Diverse groups will get more opportunities to play cricket on Merseyside after a £35 million Government investment for the grassroots game.

The funding, which Prime Minister Rishi Sunak announced to get more young people active by 2030, has been welcomed in the region.

It will be used to extend England and Wales Cricket Board’s school programmes for primary and secondary students.

It aims to get 900,000 young people playing cricket over the next five years, with 80,000 of these being children with special educational needs.

Jez Clein, from Liverpool CC and a local umpire, said: “I would hope Liverpool’s hat would be in the ring when they come to decide how to divide it up.

“It’s going to be aimed at diverse communities.

“I believe the Liverpool Cricket Development Officer who works for the Lancashire Cricket Foundation is going to be asking for a cut but as yet we don’t know.”

There are plans for 16 new cricket domes to be built for the Women’s T20 World Cup in 2026.

John Williams, Chair of the Liverpool Competition Junior League, is hopeful a dome may be created in Liverpool.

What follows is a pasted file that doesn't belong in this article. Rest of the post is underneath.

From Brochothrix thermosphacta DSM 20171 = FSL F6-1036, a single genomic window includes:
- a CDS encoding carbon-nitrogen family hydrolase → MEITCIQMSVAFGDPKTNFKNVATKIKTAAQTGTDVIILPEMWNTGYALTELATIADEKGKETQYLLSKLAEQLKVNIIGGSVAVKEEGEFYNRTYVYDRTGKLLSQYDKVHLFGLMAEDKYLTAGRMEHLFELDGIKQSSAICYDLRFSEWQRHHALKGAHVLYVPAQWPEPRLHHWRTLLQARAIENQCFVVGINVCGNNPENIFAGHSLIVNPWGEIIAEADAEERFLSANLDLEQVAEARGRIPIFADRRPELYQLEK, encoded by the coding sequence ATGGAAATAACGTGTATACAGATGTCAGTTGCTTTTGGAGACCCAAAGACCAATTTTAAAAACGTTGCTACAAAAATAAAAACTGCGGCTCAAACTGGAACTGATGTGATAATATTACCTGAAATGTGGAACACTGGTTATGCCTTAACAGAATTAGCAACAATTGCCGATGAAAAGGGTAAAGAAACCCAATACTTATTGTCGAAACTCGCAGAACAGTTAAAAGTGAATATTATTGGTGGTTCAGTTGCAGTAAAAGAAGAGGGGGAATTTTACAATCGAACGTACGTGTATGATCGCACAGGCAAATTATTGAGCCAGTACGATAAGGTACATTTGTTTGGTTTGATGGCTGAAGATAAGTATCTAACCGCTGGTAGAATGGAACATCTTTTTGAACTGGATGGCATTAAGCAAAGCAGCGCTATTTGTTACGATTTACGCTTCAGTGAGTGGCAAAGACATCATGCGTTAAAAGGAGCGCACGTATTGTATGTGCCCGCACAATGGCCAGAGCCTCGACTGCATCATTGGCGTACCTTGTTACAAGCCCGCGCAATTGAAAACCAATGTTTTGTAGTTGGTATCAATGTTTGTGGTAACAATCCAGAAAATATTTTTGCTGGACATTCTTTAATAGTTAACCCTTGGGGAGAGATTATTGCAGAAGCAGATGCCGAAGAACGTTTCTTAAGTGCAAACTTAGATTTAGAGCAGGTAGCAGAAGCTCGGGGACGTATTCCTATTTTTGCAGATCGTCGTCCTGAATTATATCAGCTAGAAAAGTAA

He said: “It will have some impact if that money is directed to a number of towns and cities.

“It talks about 16 domes being created. It’s likely that a dome might be created in Liverpool.

“It is overall very hard to say whether it will impact grassroots cricket (in Liverpool)”

Opportunities for children with special educational needs and minorities

The fund has been set up with one goal to boost participation of children with special educational needs.

Jon Deane, schoolteacher at St. Hilda’s CE High School, said: “Students with special educational needs is and pupil premium is always lower than their peers.

“It is the aim of my school to increase these numbers as much as possible.”

Mr Deane highlighted the problem with engaging students in sport in the modern world.

He said: “I believe that society has changed, and children now seek information quicker with poorer concentration, so engaging them in what is a slower-paced game can be challenging.”

John Williams added: “It is a priority (getting kids with special educational needs into cricket).

“There are a number of individuals playing that have special needs.

“The county works very hard. The cricket foundation in Lancashire works very hard for these youngsters.”

£14 million of the government fund will be used for children with special needs and for children of African and Caribbean heritage.

Jez Clein added: “On the back of having an Afghan pro, (we have) started working with the Afghan refugees who had been placed locally.

“We usually have about 15 to 20 of them with us at any one time.”

(Library image for display purposes only, courtesy of Alamy Image licence)